Apple (NASDAQ:AAPL) likes to encourage the notion that the company has to spend money to make money. Apple recently released its fiscal year 2013 research and development budget, and though the amount increased significantly from the previous year, it's still about the same percentage of revenue the company's spent in the past -- and its much less than rival Microsoft's (NASDAQ:MSFT). 

Conservatively investing in the future
In FY 2013, Apple's R&D expenses hit about $4.5 billion, up from $3.4 billion in fiscal 2012, an increase of 32% year over year. Though the percentage increase is significant, it's also meaningful for us to look at the R&D budget as a percentage of Apple's net sales.


Net Sales

R&D Expenses

Percentage of R&D to Net Sales


$170.910 billion

$4.475 billion



$156.508 billion

$3.381 billion



$108.249 billion

$2.429 billion


Source: Apple Fiscal 2013 10-K Filing. Percentages calculated by the author.

So Apple has remained fairly consistent in keeping its R&D expenses just above 2% of its net sales. For comparison's sake, Microsoft spent $10.411 billion in fiscal 2013 for research and development from $77.849 billion revenues, which works out to be a little more than 13% of revenue.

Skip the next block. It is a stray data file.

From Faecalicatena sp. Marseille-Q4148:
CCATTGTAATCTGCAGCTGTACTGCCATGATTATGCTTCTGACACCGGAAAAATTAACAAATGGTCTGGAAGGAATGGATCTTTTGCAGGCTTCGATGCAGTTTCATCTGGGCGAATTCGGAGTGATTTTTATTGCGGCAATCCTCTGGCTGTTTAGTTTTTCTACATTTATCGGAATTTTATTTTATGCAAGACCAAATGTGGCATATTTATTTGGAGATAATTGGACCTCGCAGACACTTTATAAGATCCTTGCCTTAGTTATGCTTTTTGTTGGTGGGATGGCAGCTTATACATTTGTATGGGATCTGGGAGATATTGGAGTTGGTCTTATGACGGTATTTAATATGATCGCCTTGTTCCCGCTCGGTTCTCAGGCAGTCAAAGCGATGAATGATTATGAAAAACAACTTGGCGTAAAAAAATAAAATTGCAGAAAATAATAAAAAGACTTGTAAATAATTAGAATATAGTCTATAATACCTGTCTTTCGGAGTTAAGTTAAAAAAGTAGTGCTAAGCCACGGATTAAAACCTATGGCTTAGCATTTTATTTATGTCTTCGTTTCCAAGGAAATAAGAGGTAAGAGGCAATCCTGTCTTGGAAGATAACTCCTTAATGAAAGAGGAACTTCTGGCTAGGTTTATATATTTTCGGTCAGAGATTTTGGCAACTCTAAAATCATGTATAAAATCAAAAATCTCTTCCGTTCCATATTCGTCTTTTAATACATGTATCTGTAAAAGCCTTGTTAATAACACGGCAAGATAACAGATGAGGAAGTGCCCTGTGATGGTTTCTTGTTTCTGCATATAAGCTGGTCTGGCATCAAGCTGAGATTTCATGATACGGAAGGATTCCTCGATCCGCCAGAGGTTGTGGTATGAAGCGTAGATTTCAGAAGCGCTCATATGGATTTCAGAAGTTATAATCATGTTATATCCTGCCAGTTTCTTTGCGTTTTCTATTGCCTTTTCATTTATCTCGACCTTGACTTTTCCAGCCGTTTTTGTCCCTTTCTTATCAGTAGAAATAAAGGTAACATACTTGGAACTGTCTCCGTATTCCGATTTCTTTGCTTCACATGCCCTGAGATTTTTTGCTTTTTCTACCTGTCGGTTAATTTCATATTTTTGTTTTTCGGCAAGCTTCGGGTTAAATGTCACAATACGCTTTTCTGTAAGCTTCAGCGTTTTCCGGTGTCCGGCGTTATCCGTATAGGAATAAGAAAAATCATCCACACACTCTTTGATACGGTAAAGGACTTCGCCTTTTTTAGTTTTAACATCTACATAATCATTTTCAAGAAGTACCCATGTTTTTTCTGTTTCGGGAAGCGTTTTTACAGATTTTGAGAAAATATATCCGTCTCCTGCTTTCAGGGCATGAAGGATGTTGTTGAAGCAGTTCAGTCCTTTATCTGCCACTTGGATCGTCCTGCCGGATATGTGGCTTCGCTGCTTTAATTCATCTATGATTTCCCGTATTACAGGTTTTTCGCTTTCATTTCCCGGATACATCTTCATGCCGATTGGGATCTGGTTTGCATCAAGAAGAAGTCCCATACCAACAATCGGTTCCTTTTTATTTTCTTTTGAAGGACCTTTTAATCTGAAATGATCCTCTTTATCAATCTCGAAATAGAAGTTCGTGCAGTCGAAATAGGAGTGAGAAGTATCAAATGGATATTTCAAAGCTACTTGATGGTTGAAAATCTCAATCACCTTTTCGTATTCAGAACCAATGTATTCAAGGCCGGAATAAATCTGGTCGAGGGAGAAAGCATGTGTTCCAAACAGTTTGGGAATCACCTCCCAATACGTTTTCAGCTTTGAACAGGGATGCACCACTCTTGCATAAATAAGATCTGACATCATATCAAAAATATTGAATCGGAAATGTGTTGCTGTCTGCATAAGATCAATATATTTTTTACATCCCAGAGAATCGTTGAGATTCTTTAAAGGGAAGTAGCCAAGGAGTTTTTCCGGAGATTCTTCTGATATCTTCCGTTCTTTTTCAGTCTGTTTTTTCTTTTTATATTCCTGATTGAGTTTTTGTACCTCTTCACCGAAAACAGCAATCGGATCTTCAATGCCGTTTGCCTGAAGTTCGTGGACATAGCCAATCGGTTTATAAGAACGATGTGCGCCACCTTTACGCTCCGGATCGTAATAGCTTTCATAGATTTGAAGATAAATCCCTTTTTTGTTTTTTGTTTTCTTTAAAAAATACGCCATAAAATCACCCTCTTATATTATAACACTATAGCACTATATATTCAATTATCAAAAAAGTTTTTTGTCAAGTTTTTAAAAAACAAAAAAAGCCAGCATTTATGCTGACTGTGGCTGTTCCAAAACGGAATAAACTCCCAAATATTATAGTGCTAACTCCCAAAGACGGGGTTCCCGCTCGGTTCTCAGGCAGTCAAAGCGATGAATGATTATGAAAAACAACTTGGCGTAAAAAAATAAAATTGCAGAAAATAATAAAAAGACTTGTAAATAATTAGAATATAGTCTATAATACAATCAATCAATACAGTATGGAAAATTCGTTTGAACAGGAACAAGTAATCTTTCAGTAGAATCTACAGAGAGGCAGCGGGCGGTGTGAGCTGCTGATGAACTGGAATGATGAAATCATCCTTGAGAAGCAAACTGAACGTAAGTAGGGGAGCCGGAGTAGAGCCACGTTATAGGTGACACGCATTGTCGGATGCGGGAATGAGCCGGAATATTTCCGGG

The graph below is a good visual of just how much of a difference there is between Microsoft and Apple's R&D expenses over the past few years.

AAPL R&D Expense (TTM) Chart

AAPL R&D Expense (TTM) data by YCharts.

Apple isn't just spending less money, though -- it's also using that money very efficiently. Compared to competitors like Microsoft, Apple focuses its R&D money on a small amount of products and services. Investors should want to see a low amount of R&D spending and a high revenue output from that spending. Judging by the graph below, Apple has that ratio down pretty well compared to Microsoft.

AAPL R&D Expense (TTM) Chart

AAPL R&D Expense (TTM) data by YCharts.

Investors looking for some clue as to what Apple has planned for its increase in spending should consider a possible iTV, an iWatch, or even an iPad hybrid. That's all speculation at this point, but as a fellow Fool pointed out, Apple historically enters a new market segment every two to four years, and the last time it did so was in 2010 with the iPad. So it would seem like a prime time for Apple to enter a new segment.

But whether or not Apple is on the cusp of releasing a new revolutionary product, Apple investors should be pleased the company can utilize a small percentage of its revenue for R&D and still be one of the market's top technology companies. Apple's been able to do this by focusing on a sparse lineup of products that help keep the company's spending in focus -- and so far it's paying off.